Sing different notes that might sound good.   For fast lyrics, move your tongue to the rhythm and sing "nonsense syllables" that fit.  

Beat box* a rhythm pattern with your mouth.
It makes your tongue faster, and makes it move to the rhythm.       *simulate drum or rhythmic noises

Clear your throat    

It makes your tone clear.
Say "Ha" using your diaphragm muscle (lower stomach).  Make it an "air" sound.  Force it out fast, several times, then cough.  
Say "Ha" and turn it into a wheezing sound (like an old man with emphysema.)  Then cough.
Scream as loud as you can, and work it through several different tones, then cough.

There's also  a spray product that opens your vocal chords. I haven't tried it.  

Adding Variety

Find a singer who sings high or low.  Practice with their music.   
Low singing requires more air movement and open vocal chords.  It will probably be quieter.  High singing requires tighter vocal chords and can "break" or waver easier.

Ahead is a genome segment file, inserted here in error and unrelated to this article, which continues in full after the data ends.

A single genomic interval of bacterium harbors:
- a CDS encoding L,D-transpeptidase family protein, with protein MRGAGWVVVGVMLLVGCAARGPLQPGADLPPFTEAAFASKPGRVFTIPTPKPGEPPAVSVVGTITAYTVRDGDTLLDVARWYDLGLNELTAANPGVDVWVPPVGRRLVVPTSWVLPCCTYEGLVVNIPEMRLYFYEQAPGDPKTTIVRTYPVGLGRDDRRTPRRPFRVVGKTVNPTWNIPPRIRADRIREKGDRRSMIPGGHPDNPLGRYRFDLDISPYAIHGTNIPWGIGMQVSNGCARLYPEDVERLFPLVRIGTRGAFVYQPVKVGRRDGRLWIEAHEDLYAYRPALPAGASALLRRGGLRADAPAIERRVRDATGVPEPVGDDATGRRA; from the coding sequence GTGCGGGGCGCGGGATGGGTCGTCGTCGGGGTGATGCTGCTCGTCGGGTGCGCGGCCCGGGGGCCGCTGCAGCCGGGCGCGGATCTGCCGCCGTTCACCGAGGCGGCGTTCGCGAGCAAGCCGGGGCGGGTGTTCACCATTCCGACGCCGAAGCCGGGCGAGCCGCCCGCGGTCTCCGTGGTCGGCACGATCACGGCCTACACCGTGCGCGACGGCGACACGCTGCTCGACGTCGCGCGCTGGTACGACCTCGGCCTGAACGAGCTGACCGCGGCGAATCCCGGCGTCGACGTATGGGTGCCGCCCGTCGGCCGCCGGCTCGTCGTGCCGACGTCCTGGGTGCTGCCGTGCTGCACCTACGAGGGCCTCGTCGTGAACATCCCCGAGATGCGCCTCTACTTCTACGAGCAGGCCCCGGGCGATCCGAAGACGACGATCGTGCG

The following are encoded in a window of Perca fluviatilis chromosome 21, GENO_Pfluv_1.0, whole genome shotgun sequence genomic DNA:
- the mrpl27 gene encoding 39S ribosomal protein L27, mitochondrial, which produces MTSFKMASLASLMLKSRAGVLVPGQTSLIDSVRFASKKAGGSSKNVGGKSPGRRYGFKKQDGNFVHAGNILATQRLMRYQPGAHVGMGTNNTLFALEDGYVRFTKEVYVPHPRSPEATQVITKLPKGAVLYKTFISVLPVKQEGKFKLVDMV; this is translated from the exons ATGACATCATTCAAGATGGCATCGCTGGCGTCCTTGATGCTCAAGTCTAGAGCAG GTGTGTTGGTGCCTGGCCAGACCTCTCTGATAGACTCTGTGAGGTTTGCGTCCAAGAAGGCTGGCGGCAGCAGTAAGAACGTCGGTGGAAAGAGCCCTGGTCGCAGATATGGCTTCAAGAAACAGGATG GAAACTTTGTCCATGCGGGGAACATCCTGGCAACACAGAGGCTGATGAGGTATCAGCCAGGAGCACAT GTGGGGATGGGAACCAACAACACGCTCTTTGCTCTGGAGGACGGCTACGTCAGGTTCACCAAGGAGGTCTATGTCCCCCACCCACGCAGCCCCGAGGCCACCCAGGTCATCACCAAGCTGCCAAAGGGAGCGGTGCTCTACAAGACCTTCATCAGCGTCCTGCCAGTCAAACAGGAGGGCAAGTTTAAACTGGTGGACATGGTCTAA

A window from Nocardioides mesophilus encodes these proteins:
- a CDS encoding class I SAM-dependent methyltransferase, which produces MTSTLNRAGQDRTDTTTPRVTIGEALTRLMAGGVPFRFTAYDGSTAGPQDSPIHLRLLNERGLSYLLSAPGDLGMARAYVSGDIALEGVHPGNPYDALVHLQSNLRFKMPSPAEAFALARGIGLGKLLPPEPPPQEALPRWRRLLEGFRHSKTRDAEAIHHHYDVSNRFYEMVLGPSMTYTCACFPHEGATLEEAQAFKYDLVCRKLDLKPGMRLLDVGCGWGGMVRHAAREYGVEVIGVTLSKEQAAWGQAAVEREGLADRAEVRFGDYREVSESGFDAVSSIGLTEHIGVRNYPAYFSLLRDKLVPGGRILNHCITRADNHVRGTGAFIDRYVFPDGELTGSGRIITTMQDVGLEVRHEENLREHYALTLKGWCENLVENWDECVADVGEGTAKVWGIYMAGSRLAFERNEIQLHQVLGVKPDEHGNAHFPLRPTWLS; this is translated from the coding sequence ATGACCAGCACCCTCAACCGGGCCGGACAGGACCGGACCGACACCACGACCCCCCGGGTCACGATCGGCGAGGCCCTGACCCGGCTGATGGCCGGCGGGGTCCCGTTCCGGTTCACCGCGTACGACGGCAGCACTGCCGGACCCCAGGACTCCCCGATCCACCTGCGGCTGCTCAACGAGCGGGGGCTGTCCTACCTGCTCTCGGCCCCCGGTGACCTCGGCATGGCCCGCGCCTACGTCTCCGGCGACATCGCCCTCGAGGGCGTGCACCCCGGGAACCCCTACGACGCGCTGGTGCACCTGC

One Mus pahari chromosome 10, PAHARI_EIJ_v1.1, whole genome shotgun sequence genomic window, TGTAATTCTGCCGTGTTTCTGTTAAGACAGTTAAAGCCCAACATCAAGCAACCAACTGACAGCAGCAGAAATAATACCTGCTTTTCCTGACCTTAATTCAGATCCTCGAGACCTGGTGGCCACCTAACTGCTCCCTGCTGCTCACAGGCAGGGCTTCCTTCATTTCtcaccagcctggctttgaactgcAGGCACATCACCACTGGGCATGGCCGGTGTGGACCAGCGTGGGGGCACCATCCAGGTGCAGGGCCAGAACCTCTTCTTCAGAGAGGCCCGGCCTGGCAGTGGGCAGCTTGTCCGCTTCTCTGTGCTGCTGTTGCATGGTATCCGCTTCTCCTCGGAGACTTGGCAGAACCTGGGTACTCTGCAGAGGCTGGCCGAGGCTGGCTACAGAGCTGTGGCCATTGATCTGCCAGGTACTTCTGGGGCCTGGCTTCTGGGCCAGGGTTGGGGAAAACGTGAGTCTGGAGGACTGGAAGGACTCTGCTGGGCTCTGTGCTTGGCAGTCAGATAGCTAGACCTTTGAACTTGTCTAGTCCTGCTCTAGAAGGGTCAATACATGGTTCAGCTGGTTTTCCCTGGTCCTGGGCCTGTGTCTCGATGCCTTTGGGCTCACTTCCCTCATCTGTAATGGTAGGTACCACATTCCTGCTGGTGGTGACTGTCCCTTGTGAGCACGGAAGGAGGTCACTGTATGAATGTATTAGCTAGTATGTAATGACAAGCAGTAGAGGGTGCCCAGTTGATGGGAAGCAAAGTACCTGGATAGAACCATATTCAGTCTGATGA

Use a mic, amp and tuner.


It can be high or low.  It sounds good amplified, if you do it right it's hard to tell the difference.

You can change your sound by
The way you open and close your mouth.
The tension in your jaw and throat.
The way you breathe.
The way you change your syllables.

Sing bass tones like a bass guitar.
Sing like a rhythm guitar.

Use spoken words instead of singing.


Try to make your voice clear, style appropriate** and sexy.  Men are attracted to higher voices, and women are attracted to lower.  
Try accenting certain words to the beat. 

**Heavy metal is scratchy, distorted, deep and scary.   Country pop music is sexy and charismatic.

Singing while Jamming

 Jamming is one of the keys to inspired music.

Close your eyes and sway to the rhythm.  
Get your body moving, head bang, jump up and down.   Dance to the rhythm.   Focus on the music as it moves past you. Each moment is a moment waiting for you to express yourself.  

Don't worry about words or thoughts or what people think.